We who with songs beguile your pilgrimage / And swear that Beauty lives though lilies die, / We Poets of the proud old lineage / Who sing to find your hearts, we know not why ... (James Elroy Flecker)


Can Artificial Beat the Real Thing?

I  contemplate, on the one hand, the rise of Artificial Intelligence in a form which can mimic human writings and ideas, and, on the other, the just-announced death of the music legend Tina Turner. Our written words may be stolen, rearranged, mimicked, but at least the performing arts seem safe for now. How could anything artificial reproduce Tina in action? 

Er ... famous last words? I don’t know, and perhaps can’t even imagine, what the future may produce. 

Well, Tina is dead now and will never know. She gave us her best, she rocked our world, she gained universal respect. She broke free of subjection and abuse, to find a long, happy and private love; a blazing, brilliant career; a new home in a peaceful country.

May we all be inspired to find ourselves and live our truth!

when the Great Mother

gathers me in finally

may I be replete

Written for Friday Writings #78: Artificial Intelligence at Poets and Storytellers United.


She Came to the Sea

She came to the sea.

It was bleak and windy.

It matched her dreary mood.

It’s the end, she thought.

I’m going nowhere else now.

There’s nowhere left to go.

She sank on to the sand,

crouching behind a large rock,

her arms cradling her head.

She didn’t even want to

remember all the ugly things 

which led her to this.

She thought she’d get up

soon, or eventually, and

slowly enter the sea.

A deliberate act, she thought,

must surely count for something –

even if only to herself.

It would be a statement

of a kind, a declaration.

She could make one decision.

Tired from all the walking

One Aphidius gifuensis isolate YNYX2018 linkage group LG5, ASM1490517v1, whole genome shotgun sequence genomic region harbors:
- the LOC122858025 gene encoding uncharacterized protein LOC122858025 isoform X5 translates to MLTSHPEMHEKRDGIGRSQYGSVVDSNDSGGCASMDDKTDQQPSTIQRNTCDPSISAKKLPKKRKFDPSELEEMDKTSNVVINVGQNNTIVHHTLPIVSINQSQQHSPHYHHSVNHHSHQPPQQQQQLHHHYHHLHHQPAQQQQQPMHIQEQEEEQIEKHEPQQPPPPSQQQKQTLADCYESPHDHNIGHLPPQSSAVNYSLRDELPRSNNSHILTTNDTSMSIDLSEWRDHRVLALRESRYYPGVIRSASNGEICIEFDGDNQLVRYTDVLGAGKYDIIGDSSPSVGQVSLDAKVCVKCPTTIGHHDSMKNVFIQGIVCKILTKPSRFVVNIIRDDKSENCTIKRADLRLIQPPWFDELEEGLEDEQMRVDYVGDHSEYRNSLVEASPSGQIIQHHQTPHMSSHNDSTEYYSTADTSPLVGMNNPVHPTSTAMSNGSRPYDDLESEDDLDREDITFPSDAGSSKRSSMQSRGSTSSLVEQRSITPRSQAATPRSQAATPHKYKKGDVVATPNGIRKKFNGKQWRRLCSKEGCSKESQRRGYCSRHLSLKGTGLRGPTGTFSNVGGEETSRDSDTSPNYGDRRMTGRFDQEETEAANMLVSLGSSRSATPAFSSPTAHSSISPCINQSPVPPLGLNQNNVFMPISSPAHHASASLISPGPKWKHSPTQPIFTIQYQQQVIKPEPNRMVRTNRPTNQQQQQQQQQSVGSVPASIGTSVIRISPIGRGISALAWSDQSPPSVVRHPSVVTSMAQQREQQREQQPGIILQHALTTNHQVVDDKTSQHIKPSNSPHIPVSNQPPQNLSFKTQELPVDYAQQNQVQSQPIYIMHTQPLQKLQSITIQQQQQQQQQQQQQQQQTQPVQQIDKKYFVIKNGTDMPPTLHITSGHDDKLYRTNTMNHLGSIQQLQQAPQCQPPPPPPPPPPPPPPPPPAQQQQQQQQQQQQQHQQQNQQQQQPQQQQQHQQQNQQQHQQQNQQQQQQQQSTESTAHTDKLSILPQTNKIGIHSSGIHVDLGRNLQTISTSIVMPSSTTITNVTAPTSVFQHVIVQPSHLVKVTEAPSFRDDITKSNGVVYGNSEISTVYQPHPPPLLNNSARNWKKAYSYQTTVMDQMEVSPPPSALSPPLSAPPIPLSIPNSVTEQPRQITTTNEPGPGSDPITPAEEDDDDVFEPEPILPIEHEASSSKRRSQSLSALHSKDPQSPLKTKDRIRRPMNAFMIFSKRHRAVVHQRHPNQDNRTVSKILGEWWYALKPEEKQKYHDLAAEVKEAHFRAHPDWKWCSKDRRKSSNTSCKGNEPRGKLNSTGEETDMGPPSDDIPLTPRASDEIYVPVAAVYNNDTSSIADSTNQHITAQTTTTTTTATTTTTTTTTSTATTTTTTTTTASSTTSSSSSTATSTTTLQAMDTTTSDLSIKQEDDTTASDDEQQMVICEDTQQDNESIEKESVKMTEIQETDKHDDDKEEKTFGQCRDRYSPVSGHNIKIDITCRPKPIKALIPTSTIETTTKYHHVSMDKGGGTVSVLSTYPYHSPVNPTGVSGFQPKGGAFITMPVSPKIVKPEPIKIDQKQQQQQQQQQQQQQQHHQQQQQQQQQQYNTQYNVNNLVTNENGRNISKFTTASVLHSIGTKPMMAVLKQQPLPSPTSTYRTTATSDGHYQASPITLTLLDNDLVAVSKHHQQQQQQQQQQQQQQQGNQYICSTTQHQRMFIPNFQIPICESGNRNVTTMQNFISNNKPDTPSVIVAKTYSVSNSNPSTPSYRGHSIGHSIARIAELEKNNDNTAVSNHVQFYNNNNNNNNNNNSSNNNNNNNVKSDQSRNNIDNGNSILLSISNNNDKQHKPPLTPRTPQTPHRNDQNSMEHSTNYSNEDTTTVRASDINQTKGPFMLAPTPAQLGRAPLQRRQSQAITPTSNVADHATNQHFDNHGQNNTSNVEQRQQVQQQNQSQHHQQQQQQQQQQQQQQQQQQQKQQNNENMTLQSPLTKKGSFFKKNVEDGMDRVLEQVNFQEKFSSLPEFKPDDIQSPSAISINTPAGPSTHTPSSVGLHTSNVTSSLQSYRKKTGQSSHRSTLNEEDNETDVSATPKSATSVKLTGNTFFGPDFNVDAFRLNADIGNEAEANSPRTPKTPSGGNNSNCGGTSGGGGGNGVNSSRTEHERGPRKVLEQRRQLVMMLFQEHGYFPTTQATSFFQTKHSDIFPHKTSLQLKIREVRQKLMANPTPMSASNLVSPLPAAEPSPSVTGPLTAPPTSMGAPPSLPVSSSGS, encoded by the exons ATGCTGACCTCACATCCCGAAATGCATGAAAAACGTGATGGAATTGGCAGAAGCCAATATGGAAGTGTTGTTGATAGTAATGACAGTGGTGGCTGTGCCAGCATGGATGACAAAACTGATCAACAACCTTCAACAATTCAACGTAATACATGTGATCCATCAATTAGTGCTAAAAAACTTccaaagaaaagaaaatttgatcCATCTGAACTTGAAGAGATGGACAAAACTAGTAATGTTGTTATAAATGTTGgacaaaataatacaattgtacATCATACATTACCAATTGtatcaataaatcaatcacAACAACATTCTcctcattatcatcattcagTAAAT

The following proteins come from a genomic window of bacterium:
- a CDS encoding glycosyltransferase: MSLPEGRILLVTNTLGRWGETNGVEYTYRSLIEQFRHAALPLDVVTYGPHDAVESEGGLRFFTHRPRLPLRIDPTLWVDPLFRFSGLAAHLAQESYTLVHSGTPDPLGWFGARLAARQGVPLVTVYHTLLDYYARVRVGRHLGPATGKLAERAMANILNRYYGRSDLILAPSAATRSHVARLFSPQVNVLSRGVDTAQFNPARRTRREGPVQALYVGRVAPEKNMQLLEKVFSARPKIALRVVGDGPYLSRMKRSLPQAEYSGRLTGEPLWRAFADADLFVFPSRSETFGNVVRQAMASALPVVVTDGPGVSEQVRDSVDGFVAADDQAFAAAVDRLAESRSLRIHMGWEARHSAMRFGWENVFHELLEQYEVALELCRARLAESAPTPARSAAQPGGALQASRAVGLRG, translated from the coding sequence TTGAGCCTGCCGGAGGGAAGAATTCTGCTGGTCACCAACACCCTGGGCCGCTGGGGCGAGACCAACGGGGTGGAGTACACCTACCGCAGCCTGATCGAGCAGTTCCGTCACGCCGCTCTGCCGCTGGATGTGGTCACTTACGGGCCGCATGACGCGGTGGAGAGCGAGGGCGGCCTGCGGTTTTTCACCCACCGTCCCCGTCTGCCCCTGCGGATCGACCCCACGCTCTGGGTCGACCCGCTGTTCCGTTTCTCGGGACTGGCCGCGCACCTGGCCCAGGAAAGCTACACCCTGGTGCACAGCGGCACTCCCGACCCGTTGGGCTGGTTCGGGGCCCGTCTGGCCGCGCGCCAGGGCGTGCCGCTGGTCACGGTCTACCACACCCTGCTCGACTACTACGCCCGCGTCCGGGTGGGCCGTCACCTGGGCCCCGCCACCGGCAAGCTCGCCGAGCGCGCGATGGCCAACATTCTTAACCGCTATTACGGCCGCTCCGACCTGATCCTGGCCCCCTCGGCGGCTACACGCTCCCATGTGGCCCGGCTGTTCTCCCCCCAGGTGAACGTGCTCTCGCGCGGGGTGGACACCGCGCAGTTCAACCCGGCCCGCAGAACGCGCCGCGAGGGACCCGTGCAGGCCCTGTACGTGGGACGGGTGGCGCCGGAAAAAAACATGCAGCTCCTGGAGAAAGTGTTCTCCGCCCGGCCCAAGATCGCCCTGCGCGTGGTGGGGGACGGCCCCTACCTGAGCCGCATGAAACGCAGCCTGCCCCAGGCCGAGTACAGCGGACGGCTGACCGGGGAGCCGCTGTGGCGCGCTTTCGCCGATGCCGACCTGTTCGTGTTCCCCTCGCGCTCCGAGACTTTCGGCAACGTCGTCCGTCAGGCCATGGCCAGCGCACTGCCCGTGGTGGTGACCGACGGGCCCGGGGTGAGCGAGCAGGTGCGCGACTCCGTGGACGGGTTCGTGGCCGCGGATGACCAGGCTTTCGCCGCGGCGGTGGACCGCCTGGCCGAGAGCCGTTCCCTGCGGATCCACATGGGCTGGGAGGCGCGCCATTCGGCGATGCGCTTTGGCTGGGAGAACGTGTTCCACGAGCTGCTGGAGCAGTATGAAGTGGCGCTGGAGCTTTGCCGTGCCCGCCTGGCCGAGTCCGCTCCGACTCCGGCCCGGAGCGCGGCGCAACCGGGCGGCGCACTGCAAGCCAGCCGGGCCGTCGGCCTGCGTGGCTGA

she had done to arrive

at this distant, lonely place,

she unintentionally drifted into sleep.

How much later was it

that a voice woke her?

She came to with a start,

bewildered by her surroundings.

A man leaned over her.

She looked up and screamed.

He flinched and rocked back

as if she’d hit him.

‘Don’t worry,’ he said then,

collecting himself and straightening up.

‘Are you all right, miss?’

Written as an exercise in my LitChix monthly offline writers' group. The exercise was to write for a certain length of time to the prompt of this opening sentence. I made up an extra game for myself: five words per line, three lines per verse. I forgot all about this work of fiction for a couple of weeks, then rediscovered it in my files and decided it only needed the addition of one comma to be 'finished'. After further consideration, I also changed one word. Of course the story could have many more chapters, but this unexpected turning-point seems like a good place to conclude. (I don't know what would have happened next. To know that, I would have to continue writing.)


Mercury Retrograde

I never paid much attention to it before, felt unaffected. This time, I’m strangely conscious of it, instinctively delaying important communications. Instead I’m inert, and in between escapist reading I seem to be doing some kind of life review, many scenes from the past arising in memory, spontaneously – and also playing out, with new conclusions, in dreams. Am I unconsciously expecting death? I’m 83, I know time must run out, but I feel alive enough.

immersing myself
in reading, in fantasy –
am I just lazy?

I check the finishing date (today) and find other details I never bothered to learn before.

It doesn’t always affect every sign. (Ah!) This time it particularly affects the fixed signs, which include mine. (Aha!)  It can be a time of reflecting on the past, but only if something there is unresolved. (Hmm.) It is not necessarily a bad thing; it can be peaceful, useful, time out for recharging. (OK.)

dead loves awaken –
to be filed away at last
or fully revived?